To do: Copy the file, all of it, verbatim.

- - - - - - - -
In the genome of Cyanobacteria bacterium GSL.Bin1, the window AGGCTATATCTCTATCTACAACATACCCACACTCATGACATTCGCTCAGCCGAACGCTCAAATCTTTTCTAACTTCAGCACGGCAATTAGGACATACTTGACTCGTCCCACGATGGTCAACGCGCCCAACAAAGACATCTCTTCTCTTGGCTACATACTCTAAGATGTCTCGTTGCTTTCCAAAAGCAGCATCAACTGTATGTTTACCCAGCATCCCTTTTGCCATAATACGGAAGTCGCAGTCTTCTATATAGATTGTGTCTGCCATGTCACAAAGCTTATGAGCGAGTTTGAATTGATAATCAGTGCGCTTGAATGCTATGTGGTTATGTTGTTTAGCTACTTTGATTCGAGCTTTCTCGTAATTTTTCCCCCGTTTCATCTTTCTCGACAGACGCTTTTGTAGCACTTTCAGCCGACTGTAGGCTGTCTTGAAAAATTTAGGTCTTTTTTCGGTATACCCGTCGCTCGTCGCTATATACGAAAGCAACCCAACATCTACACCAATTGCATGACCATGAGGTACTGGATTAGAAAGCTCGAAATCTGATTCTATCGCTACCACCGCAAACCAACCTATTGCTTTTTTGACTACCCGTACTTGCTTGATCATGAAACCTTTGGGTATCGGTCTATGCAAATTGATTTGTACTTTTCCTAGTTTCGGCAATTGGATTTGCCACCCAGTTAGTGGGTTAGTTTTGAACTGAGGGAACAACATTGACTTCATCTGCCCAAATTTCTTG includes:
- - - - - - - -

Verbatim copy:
In the genome of Cyanobacteria bacterium GSL.Bin1, the window AGGCTATATCTCTATCTACAACATACCCACACTCATGACATTCGCTCAGCCGAACGCTCAAATCTTTTCTAACTTCAGCACGGCAATTAGGACATACTTGACTCGTCCCACGATGGTCAACGCGCCCAACAAAGACATCTCTTCTCTTGGCTACATACTCTAAGATGTCTCGTTGCTTTCCAAAAGCAGCATCAACTGTATGTTTACCCAGCATCCCTTTTGCCATAATACGGAAGTCGCAGTCTTCTATATAGATTGTGTCTGCCATGTCACAAAGCTTATGAGCGAGTTTGAATTGATAATCAGTGCGCTTGAATGCTATGTGGTTATGTTGTTTAGCTACTTTGATTCGAGCTTTCTCGTAATTTTTCCCCCGTTTCATCTTTCTCGACAGACGCTTTTGTAGCACTTTCAGCCGACTGTAGGCTGTCTTGAAAAATTTAGGTCTTTTTTCGGTATACCCGTCGCTCGTCGCTATATACGAAAGCAACCCAACATCTACACCAATTGCATGACCATGAGGTACTGGATTAGAAAGCTCGAAATCTGATTCTATCGCTACCACCGCAAACCAACCTATTGCTTTTTTGACTACCCGTACTTGCTTGATCATGAAACCTTTGGGTATCGGTCTATGCAAATTGATTTGTACTTTTCCTAGTTTCGGCAATTGGATTTGCCACCCAGTTAGTGGGTTAGTTTTGAACTGAGGGAACAACATTGACTTCATCTGCCCAAATTTCTTG includes: